He continues, “After that, I went back to other songs and listened to them and thought, ‘Now I get it. This is an album about all the things that I’m afraid of.’ But instead of looking away or recoiling I wanted to stare right at them and not blink. I wanted to go deeper into the darkness. It took me a long time to recover after writing this album and I fell into a very deep depression because I had never went so far down into those places before. My alcoholism, my dad’s dementia, my bleaker thoughts, and of course the world and what was happening in it. Everything was fair game when I was writing. It’s just when I finished I thought there would be a sense of relief but that relief never came so it was hard to snap back into life again. I made my way back from it; it just took a while.
“After that breakthrough on ‘A Youth Written In Fire’ though, everything seemed to flow. The writer’s block had vanished, and without me even realizing those songs had solidified into a record.”
But a record unlike anything that Snow Patrol had released in its 24-year career.
“We’ve been playing the album to our friends and they’ve reacted in various ways, most of them positively,” says Lightbody. “But they all say it doesn’t sound like Snow Patrol of past times.”
The rest of the band members rose to the occasion. “Everyone played out of their fricking skin on this record. The drums are just incredible. At certain points everybody did things that they’d never done before and played well out of their comfort zones,” says Lightbody.
You can certainly feel the difference in the tracks, starting with the plaintive, wracked lyrics of album opener “Life on Earth,” with its mission statement, “This is something else, this is something else.” The songs sound surefooted, displaying a newfound sense of self and purpose. “Don’t Give In,” one of the more recent tunes Lightbody wrote, is likely the best advice he’s ever given. You can feel the passage through pain in the lyrics and feel the choices that the musician made in his road out of doubt and fear. It’s an inspirational as it is beautiful.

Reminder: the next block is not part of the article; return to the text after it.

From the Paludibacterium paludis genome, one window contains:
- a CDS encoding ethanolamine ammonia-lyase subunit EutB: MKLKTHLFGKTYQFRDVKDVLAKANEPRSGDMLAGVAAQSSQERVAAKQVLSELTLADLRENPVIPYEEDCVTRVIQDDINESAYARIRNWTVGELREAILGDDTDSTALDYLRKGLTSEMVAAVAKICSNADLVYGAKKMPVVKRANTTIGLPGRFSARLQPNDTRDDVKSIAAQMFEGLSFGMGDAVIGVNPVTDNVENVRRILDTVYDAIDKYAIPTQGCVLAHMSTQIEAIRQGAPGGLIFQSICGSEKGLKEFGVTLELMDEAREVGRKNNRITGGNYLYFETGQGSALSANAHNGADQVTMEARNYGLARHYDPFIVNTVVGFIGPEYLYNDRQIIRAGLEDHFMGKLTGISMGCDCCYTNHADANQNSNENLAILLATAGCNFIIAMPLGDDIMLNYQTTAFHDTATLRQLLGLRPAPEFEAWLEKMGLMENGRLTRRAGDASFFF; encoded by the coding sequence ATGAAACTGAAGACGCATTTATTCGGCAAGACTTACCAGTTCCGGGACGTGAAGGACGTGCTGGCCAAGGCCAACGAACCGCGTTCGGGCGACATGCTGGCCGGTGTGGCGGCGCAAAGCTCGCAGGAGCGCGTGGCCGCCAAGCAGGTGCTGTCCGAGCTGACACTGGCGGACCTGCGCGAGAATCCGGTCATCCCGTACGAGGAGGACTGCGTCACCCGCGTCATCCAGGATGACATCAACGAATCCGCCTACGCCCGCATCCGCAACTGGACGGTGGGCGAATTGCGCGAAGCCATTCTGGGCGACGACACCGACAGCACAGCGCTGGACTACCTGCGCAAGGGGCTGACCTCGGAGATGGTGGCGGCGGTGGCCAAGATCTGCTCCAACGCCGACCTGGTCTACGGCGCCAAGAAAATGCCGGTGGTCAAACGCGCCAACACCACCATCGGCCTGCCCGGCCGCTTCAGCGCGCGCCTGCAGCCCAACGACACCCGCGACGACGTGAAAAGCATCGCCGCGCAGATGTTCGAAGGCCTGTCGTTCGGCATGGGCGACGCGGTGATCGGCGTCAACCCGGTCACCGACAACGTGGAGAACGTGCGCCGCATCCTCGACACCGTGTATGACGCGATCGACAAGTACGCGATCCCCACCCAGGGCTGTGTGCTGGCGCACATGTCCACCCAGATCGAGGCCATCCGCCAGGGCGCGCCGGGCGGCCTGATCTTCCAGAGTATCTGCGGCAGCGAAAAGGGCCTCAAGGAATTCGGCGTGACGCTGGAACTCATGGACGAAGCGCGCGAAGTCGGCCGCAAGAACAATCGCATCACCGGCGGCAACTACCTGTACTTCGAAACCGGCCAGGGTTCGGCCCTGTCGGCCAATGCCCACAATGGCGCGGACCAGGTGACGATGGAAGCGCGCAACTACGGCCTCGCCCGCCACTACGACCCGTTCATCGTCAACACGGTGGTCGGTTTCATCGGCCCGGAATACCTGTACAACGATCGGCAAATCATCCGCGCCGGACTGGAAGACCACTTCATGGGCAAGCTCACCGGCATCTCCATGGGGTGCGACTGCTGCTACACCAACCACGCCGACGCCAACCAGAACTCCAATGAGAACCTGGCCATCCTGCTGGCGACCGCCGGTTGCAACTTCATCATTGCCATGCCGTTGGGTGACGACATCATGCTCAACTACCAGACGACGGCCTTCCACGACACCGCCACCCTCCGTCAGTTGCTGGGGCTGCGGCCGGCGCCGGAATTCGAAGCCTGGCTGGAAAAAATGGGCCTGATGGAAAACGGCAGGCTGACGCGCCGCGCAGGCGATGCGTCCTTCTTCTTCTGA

“Heal Me” feels like an ancient hymn. “Finally after way too many years of smashing my body to bits with booze and living way too unhealthily I met someone who helped me find my way back to health,” says Lightbody. “This song is about her, that journey and is dedicated to her.”
“Empress,” written for Lightbody’s two goddaughters (Jacknife’s daughters Betsey and Esme), is fierce and heartfelt, with runaway drums and keen words of wisdom. “A Dark Switch” is something else altogether. Slinkier than before, sexier even.
“What If This Is All The Love You Ever Get?” is a heartstring-puller, posing the question nobody wants to ask. “You know if that’s true, I’m genuinely okay with that,” says Lightbody. “I’m not trying to look for love. I think I’ve spent enough time now on my own to actually like myself now.”
“Soon” is about the unbreakable connection between a father and son, playing with the space-time continuum and revealing a series of real or imagined moments between Lightbody and his father. “Wild Horses” takes nothing from the Rolling Stones hit of the same name except perhaps its fierce pacing. It’s a note to self, instructing the protagonist to aim higher, to love bigger, to dream more, and to just let go of your fears. Which is what Lightbody has done on this album, allowing the listener to witness him slaying his own dragons.
The last track, “Life and Death,” shimmers with light and revelation. It’s a rumination, a human story of love and forgiveness demonstrating that perhaps everyone ought to take this long between albums to reflect long and hard before they write.
“Seamus Heaney, my favorite poet of all time, said at 71 that he was only discovering what some of [his] poetry means. And this is coming from a Nobel Prize-winning poet. [It’s] a great testament to inspiration. It makes you aware that we’re hardly in control of what we’re writing at all. In fact, on good days we’re not at all. Because on bad days you try to wring words out of the pen like a dirty dish towel, to have something fall on the page. But on good days you can’t stop yourself. You’re writing reams and reams and reams. It might not all be golden but it’s glowing.”
“I had so few of those days on this record. Everything was eked out, and I think that I just got used to it. I didn’t stop until it was right, until it was done. Sometimes you write with inspiration and you look back on it in five years and think, ‘I wish I’d put more time into that.’ Sometimes it takes you five years to write the thing. Like now. And you know for sure when you finish an album like that everything makes sense and I bet you I’m never not proud of this record.”